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Title:
FOOD FLOURS USEFUL IN THE REDUCTION OF GLYCEMIA, IN THE TREATMENT OF METABOLIC SYNDROME, IN THE REDUCTION OF CHOLESTEROL AND/OR IN THE TREATMENT OF TYPE 2 DIABETES
Document Type and Number:
WIPO Patent Application WO/2015/155743
Kind Code:
A1
Abstract:
The present invention relates to a food flour or mixture of food flours, that comprises a quantity of soluble fibre rich in soluble pentosans, among which arabinoxylans, ranging from 3 g to 4.5 g with respect to 100 g of the flour or mixture of flours and wherein a quantity ranging from 0.09 g to 0.25 g of the total weight of the soluble fibre has a molecular weight of the polysaccharide chains lower than 5 kDa. The soluble fibre is preferably present in the food flour or mixture of food flours of the invention in a quantity ranging from 3.2 g to 3.5 g with respect to 100 g of flour or mixture of flours of the invention, and/or the quantity of soluble fibre having a molecular weight of the polysaccharide chains lower than 5 kDa ranges from 0.09 g to 0.19 g of the total weight of the soluble fibre. Even more preferably, the quantity of immediately available soluble pentosans, among which arabinoxylans, present in the food flour or mixture of food flours of the invention ranges from 0.43 g to 0.58 g with respect to 100 g of flour or mixture of flours of the invention. The flour or mixture of flours of the invention, as defined above, are useful in the reduction of postprandial glycemia in normoglycemic subjects, in the treatment of metabolic syndrome, in the reduction of cholesterol or in the treatment and/or prevention of type 2 diabetes.

Inventors:
VARVELLO, Franco (Corso Genova, 5/c, Vigevano, I-27029, IT)
VARVELLO, Francesca (Via Cavour 35, Piacenza, I-29121, IT)
Application Number:
IB2015/052621
Publication Date:
October 15, 2015
Filing Date:
April 10, 2015
Export Citation:
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Assignee:
NEW LIFE HOLD S.R.L. (Via Garibaldi 44, Casalpusterlengo, I-26841, IT)
International Classes:
A21D2/36; A23L1/10; A23L1/308
Domestic Patent References:
2002-05-10
2009-02-05
Foreign References:
US20110244073A12011-10-06
EP1758470B12008-07-30
US20120230955A12012-09-13
Other References:
LU ZHONG X ET AL: "Arabinoxylan fiber, a byproduct of wheat flour processing, reduces the postprandial glucose response in normoglycemic subjects", THE AMERICAN JOURNAL OF CLINICAL NUTRITION, AMERICAN SOCIETY FOR NUTRITION, US, vol. 71, no. 5, 1 May 2000 (2000-05-01), pages 1123 - 1128, XP002482172, ISSN: 0002-9165
ANNICA A.M. ANDERSSON ET AL: "Contents of dietary fibre components and their relation to associated bioactive components in whole grain wheat samples from the HEALTHGRAIN diversity screen", FOOD CHEMISTRY, vol. 136, no. 3-4, 1 February 2013 (2013-02-01), pages 1243 - 1248, XP055140086, ISSN: 0308-8146, DOI: 10.1016/j.foodchem.2012.09.074
BENNETT, FRED A. MELLON; PAUL ANTHONY KROON; MARIA - TERESA GARCIA-CONESA J.: "Adsorption of Hydroxycinnamates in Humans after High-Bran Cereal Consumption", AGRIC. FOOD CHEM., vol. 51, 2003, pages 6050 - 6055
EFSA JOURNAL, vol. 9, no. 6, 2011, pages 2205
AOAC, vol. 991, 1994, pages 43
Attorney, Agent or Firm:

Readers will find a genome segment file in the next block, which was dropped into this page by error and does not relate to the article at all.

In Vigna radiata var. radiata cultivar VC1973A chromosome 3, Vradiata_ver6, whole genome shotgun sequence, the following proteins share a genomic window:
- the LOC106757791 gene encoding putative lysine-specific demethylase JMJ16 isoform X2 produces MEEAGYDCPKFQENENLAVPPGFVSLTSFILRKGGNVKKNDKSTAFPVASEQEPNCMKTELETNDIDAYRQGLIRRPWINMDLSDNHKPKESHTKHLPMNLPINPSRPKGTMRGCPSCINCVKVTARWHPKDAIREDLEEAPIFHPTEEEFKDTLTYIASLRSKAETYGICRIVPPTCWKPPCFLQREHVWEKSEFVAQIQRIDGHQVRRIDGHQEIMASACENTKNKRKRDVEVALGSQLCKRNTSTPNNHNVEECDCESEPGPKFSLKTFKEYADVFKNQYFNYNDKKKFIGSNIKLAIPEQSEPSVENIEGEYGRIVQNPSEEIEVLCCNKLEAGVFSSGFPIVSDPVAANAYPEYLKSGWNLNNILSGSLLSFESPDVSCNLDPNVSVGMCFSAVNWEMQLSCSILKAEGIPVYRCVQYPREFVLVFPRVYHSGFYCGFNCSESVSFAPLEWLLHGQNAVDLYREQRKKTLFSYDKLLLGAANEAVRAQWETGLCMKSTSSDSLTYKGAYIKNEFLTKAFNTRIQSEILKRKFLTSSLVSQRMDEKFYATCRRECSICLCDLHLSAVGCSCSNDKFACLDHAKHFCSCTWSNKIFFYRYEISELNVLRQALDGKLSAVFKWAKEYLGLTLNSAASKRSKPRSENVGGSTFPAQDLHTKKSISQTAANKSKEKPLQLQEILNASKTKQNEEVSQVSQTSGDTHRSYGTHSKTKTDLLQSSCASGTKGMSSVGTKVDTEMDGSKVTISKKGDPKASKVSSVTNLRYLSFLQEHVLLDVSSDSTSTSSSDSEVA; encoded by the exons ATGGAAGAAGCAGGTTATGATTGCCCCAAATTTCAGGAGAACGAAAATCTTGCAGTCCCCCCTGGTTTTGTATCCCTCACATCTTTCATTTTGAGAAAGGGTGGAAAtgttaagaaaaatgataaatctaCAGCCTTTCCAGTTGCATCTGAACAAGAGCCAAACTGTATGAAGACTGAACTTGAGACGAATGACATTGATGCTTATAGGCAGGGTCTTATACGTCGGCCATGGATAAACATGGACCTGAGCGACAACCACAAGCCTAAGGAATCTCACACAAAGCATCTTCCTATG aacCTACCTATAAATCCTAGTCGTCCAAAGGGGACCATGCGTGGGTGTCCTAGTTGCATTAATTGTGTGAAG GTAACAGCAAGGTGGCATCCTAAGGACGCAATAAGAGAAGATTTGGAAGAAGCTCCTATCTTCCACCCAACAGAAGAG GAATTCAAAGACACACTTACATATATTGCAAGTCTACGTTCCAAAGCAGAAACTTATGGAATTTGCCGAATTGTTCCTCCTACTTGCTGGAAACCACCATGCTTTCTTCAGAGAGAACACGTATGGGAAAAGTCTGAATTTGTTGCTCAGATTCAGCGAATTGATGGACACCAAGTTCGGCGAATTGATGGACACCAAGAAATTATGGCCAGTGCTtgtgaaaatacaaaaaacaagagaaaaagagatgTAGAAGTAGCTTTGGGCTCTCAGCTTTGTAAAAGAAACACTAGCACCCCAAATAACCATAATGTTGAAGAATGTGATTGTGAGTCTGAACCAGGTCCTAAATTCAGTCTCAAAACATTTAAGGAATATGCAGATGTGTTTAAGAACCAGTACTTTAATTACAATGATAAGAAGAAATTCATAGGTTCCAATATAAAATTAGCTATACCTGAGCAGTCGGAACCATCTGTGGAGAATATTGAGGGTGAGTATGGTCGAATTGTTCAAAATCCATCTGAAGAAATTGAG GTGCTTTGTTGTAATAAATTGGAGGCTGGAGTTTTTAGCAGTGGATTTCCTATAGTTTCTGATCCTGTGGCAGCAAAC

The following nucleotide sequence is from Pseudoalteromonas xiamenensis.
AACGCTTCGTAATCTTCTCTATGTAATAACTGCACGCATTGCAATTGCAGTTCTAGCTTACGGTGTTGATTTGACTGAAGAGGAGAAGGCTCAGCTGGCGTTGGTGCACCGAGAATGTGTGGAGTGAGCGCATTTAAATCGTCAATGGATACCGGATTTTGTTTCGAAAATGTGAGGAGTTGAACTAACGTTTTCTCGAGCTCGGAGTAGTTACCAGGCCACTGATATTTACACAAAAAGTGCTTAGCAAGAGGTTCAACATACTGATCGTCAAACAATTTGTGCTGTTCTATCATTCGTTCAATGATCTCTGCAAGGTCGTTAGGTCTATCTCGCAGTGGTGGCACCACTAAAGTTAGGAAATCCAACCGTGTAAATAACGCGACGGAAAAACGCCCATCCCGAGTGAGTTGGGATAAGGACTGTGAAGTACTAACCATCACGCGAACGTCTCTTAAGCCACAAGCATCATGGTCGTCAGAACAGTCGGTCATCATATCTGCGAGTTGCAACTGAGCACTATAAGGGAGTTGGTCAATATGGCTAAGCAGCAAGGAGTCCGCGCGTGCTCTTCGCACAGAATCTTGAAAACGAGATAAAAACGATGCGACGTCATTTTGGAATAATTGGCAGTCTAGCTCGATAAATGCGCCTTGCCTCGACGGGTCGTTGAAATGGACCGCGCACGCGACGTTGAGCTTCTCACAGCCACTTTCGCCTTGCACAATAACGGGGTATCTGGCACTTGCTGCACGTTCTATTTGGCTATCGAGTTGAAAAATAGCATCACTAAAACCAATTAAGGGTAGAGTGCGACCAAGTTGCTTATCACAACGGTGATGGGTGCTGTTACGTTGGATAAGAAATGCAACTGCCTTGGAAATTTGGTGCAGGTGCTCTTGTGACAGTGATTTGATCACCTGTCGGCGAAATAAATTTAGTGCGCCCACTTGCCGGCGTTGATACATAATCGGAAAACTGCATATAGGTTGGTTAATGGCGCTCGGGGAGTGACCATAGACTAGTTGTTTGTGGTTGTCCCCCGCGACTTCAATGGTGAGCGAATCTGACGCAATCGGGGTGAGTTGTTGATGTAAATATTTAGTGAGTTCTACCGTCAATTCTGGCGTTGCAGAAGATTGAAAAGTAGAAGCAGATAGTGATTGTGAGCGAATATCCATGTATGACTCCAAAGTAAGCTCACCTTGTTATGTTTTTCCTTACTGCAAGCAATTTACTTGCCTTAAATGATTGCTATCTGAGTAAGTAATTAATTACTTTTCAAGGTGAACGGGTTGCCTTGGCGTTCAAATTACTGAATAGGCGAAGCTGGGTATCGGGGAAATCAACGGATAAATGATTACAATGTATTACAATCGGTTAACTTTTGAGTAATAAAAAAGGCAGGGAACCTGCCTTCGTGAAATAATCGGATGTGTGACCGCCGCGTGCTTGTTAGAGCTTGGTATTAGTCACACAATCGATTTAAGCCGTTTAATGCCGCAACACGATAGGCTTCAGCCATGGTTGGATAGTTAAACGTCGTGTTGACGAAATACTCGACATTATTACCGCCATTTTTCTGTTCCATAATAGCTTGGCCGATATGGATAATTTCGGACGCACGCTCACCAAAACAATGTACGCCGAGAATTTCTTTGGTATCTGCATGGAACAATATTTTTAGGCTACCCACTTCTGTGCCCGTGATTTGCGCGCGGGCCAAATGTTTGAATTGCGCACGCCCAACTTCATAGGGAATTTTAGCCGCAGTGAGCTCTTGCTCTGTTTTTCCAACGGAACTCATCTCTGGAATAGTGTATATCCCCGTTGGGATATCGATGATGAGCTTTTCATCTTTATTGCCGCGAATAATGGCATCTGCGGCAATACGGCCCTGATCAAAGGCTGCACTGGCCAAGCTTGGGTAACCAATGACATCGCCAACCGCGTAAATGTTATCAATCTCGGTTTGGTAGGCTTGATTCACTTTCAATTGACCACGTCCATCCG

CASCI, Tamara et al. (Via Borgonuovo 10, Milano, I-20121, IT)
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Claims:
CLAIMS

1. A food flour or mixture of food flours comprising a quantity of soluble fibre rich in soluble pentosans, among which arabinoxylans , ranging from 3 g to 4.5 g with respect to 100 g of said food flour or mixture of food flours, and wherein a quantity ranging from 0.09 g to 0.25 g of the soluble fibre has a molecular weight of the polysaccharide chains lower than 5 kDa.

2. The food flour or mixture of food flours of claim 1 selected from wheat flour, rye flour, buckwheat flour, rice flour, barley flour, oatmeal, corn flour or combinations thereof, preferably wheat flour, more preferably soft wheat flour.

3. The food flour or mixture of food flours according to claim 1 or 2, wherein the soluble fibre is present in a quantity ranging from 3.2 g to 3.5 g with respect to 100 g of said food flour or mixture of food flours.

4. The food flour or mixture of food flours according to any of the previous claims, wherein the quantity of soluble fibre having a molecular weight of the polysaccharide chains lower than 5 kDa ranges from 0.09 g to 0.19 g of the total weight of the soluble fibre.

5. The food flour or mixture of food flours according to any of the previous claims, wherein the quantity of immediately available soluble pentosans, among which arabinoxylans, present in said food flour or mixtures of food flours ranges from 0.43 g to 0.58 g with respect to 100 g of the food flour or mixture of food flours .

6. The food flour or mixture of food flours according to any of the previous claims, wherein the quantity of bioavailable ferulic acid ranges from 0.200 mg to 0.250 mg and is preferably 0.236 mg with respect to 100 g.

7. A food flour or mixture of food flours as defined in claims 1-6, for use in the reduction of postprandial glycemia in normoglycemic subjects.

8. A food flour or mixture of food flours as defined in claims 1-6, for use in the treatment of metabolic syndrome .

9. A food flour or mixture of food flours as defined in claims 1-6, for use in the reduction of cholesterol.

10. A food flour or mixture of food flours as defined in claims 1-6, for use in the treatment and/or prevention of type 2 diabetes.

Description:
FOOD FLOURS USEFUL IN THE REDUCTION OF GLYCEMIA, IN THE TREATMENT OF METABOLIC SYNDROME, IN THE REDUCTION OF CHOLESTEROL AND/OR IN THE TREATMENT OF TYPE 2 DIABETES Technical field

The present invention relates to the food industry, in particular in the sector of food flours, and it refers to a food flour rich in immediately available soluble pentosans, among which arabinoxylans .